Is the book European? The book is Catholic, and I don't think African Catholicism is any different, especially in its intellectual foundation. If anything African Catholicism is more traditional Catholic than what European Catholicism has evolved to. This book is of the contemplative tradition, which goes back to the Desert Fathers. However, the book it reminds me the most is Thomas a Kempis, The Imitation of Christ. If you get a chance, compare the two. I should dig out my copy and compare as well.
This book is really a challenge to me. To create a silence of the heart. We in the community keep the silence at certain times but how to shut the heart it is really challenging. I know unless keeping the heart and mind in silence we cannot be a prayerful person. We will be like chatterboxes in our prayers and masses.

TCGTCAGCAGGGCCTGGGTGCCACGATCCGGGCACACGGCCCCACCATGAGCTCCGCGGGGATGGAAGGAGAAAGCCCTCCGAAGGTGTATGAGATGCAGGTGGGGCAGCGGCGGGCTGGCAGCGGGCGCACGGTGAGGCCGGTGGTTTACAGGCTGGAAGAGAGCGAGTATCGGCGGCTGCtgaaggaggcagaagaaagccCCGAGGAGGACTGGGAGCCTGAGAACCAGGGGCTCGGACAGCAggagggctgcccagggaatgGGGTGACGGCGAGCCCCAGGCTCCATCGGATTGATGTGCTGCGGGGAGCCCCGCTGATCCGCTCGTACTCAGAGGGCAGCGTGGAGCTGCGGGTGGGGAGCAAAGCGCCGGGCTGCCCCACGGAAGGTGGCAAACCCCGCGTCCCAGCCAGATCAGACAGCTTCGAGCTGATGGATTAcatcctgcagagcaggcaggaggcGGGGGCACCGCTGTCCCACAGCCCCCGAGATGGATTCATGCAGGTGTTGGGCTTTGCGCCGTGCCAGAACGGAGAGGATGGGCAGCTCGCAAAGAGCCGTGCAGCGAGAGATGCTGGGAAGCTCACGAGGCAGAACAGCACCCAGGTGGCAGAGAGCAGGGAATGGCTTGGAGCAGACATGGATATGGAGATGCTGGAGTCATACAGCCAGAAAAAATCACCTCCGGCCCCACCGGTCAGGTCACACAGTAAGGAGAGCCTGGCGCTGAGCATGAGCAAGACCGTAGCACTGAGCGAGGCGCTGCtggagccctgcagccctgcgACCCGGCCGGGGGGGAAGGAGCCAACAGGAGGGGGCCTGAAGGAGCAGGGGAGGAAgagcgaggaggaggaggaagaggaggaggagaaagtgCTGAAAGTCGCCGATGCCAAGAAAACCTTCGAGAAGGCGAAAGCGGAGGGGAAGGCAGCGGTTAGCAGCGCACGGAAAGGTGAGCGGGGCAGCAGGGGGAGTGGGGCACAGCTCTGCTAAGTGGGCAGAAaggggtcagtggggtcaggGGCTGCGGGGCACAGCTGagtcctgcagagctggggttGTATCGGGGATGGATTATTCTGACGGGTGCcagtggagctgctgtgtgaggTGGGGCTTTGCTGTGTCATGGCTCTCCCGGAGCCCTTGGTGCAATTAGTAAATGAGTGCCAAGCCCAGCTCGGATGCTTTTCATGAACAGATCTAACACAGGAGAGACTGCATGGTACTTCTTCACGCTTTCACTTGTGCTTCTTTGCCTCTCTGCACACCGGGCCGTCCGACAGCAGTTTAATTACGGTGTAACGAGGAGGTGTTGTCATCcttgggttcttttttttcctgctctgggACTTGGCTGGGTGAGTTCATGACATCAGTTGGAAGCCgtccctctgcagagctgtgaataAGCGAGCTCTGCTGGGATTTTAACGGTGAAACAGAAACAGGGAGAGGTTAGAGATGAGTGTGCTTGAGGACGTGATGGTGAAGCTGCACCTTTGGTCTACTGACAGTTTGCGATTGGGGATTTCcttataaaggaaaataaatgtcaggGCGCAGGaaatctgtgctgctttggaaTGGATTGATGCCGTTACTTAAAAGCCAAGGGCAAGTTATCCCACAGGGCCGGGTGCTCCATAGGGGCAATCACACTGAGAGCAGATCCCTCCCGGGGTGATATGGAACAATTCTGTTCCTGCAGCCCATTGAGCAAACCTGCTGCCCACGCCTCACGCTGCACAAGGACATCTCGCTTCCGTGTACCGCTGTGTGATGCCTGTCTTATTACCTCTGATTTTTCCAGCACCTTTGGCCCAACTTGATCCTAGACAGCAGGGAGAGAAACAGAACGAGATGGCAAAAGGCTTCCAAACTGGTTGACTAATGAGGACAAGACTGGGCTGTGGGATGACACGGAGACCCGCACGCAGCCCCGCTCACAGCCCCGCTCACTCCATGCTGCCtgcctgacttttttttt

I found what you were referring to, paragraphs 48 through 52.
Silence of the heart consists of quieting little by little our miserable human sentiments so as to become capable of having the same sentiments as those of Jesus. (P. 52)
I see what you mean. That is a challenge that I can't imagine I could do.
"163. I am certain that God gives to each believer a heart capable of hearing the language of creation."
This is a surprising and yet very profound insight:
"166...I am convinced that the problem of contemporary atheism lies first of all in a wrong interpretation of God’s silence about catastrophes and human sufferings. If man sees in the divine silence only a form of God’s abandonment, indifference, or powerlessness, it will be difficult to enter into his ineffable and inaccessible mystery. The more man rejects the silence of God, the more he will rebel against him."